Europe Top News and Analysis United Kingdom

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    Sovereign. Quid. Sterling. Pound. No matter the name, past or present, the pound has been the United Kingdom currency since Anglo-Saxon times. Yet the coin used today has only been around since 1983. And this year, the Royal  Mint will release two new versions of the coin.

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    As Europe’s major economies focus on belt-tightening, they are following the path of Ireland. But the once thriving nation is struggling, with no sign of a rapid turnaround in sight. The NYT reports.

  • Even with the best global economic conditions, a balanced equity portfolio that excludes banks is unlikely to yield much more than 6 percent in annualized gains, according to some market experts.

  • Estonia

    Guess what? The funniest thing happened in Europe on Thursday. A new country joined (yes, joined) the euro zone. And the mood here was upbeat. Estonia will begin using the euro on Jan. 1.

  • If you’re hoping for great bank earnings, don’t hold your breath. We’re hearing estimates are on their way down - and we mean way down.

  • In our continuing Trader Icon series, we take an in-depth look at George Soros, the man some say saved the British from the euro.

  • Edward Hugh

    For years, almost nobody paid attention to the sky-is-falling alarms of Edward Hugh, a gregarious British blogger and self-taught economist who repeatedly predicted that the euro zone could not survive. The NYT reports.

  • For now, the US is the biggest beneficiary of the global financial crisis as its sovereign debt is a perceived safe haven. However, the US is running budget deficits on the scale of Greece and issuing massive amounts of new debt.

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    If the European Central Bank has one monetary dragon it considers essential to slay, it is inflation.

  • The Cuban flag flying in Park Central in Havana.

    American industries of all kinds—from travel and telecom to construction and energy—would be poised to profit if the 52-year trade embargo with Cuba were lifted. Among the first businesses to cash in would be those involved with tourism, most experts agree.

  • The latest stock selloff has really been a readjustment on forecasts of global economic growth.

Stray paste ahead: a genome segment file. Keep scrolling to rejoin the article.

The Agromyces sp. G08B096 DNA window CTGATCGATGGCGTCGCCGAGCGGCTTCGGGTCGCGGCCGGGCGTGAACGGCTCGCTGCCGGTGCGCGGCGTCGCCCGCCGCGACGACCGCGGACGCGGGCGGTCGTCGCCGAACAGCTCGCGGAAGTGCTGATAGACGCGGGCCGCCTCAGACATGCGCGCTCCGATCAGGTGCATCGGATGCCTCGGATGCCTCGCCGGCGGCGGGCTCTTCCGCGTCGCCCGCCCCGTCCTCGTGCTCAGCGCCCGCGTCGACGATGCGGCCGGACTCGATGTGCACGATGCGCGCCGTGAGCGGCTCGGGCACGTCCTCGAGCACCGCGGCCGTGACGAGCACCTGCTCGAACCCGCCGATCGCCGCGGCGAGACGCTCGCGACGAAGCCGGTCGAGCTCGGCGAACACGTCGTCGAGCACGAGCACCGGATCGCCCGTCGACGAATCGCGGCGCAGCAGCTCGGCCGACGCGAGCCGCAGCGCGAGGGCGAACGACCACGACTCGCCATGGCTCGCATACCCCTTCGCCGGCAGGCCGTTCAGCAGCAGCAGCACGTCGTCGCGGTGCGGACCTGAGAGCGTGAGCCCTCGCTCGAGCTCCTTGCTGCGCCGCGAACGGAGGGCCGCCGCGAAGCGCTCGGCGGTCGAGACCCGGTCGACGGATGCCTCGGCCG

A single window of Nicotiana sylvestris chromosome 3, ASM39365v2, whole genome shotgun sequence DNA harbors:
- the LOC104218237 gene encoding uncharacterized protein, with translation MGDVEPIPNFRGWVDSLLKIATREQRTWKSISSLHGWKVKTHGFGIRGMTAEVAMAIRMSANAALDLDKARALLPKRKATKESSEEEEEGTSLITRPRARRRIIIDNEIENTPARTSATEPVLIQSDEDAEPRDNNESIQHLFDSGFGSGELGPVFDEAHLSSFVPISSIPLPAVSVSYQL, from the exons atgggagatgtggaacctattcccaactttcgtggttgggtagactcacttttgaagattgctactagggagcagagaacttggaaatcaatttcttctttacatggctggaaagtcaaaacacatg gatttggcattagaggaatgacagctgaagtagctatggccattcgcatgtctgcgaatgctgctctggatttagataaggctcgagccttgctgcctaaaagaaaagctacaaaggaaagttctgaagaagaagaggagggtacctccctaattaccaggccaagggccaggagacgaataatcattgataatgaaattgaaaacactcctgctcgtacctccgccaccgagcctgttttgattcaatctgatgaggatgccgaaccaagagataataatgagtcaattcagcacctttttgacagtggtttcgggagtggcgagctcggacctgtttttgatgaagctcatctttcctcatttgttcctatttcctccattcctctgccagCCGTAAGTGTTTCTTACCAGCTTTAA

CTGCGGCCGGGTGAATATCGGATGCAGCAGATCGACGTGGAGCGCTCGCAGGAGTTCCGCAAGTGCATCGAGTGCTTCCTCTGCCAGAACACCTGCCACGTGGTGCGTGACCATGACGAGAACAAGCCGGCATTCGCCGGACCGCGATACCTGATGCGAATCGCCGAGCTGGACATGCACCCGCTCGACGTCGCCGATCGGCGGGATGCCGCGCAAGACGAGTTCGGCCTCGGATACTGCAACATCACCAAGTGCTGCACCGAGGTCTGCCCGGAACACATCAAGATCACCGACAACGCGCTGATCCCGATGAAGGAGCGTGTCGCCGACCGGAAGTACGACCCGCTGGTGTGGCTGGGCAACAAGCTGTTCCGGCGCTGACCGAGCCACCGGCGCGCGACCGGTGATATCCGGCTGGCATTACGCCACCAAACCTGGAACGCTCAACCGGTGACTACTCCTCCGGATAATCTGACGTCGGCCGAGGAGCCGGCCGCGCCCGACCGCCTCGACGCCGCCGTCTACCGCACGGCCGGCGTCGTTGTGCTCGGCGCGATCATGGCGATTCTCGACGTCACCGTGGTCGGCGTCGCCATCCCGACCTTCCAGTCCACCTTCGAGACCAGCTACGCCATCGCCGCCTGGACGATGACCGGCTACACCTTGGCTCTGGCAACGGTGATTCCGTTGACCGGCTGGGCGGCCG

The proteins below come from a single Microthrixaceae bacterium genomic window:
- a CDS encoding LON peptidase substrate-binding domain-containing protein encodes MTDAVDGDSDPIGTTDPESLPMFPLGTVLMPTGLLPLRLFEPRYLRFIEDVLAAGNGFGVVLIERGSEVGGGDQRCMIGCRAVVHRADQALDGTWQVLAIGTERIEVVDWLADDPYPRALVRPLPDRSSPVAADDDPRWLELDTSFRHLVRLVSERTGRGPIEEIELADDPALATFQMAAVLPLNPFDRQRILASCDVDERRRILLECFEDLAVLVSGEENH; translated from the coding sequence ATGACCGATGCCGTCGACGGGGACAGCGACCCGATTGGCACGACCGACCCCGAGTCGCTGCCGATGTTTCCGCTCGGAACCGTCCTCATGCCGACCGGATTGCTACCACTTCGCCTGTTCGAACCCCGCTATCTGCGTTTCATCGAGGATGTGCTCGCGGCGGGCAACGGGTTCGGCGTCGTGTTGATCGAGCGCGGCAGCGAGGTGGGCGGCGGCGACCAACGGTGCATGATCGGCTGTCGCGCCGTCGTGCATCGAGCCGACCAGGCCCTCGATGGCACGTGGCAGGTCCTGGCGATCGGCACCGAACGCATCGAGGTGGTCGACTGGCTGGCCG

• A new government is formed in Europe and problems ensue. They check the books from the outgoing administration and discover things are worse than they knew. If this sounds familiar, it should as this is what happened in Greece. It is now occurring in the United Kingdom.

  • David Cameron

    Britain’s new prime minister, David Cameron, will have to contend with the demands of his own Conservative Party as well as those of his Liberal Democratic partners, the New York Times reports.

  • Plus, the Mad Money host reacts to rising gold prices.

  • The UK election just got a lot more interesting in a big negative way for the British pound.

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    The pound is not yet significantly reacting to the coalition talks, but this may change if negotiations go on long enough.

  • A man arrives at a polling station at St Johns Parish Church, London.

    Even with rioters on the streets of Athens and the 16 countries using the euro threatened with mounting turmoil, the economy remained the most frequently — and least candidly — discussed topic in the UK as the three main parties entered the last hours of a monthlong general election campaign.

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    Almost a fifth of voters switched allegiances as a result of the televised leaders' debates, according to a poll. That could set up the UK for a hung parliament.

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    With government deficits in Britain second in Europe only to those in Greece, whoever wins Thursday’s general election will be forced to make deep and unpopular cuts, the New York Times reports.

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    Simon Cowell, the man who made millions from being the front man of American Idol and the X-Factor, has intervened in the UK election race just 24 hours before Britain goes to the polls.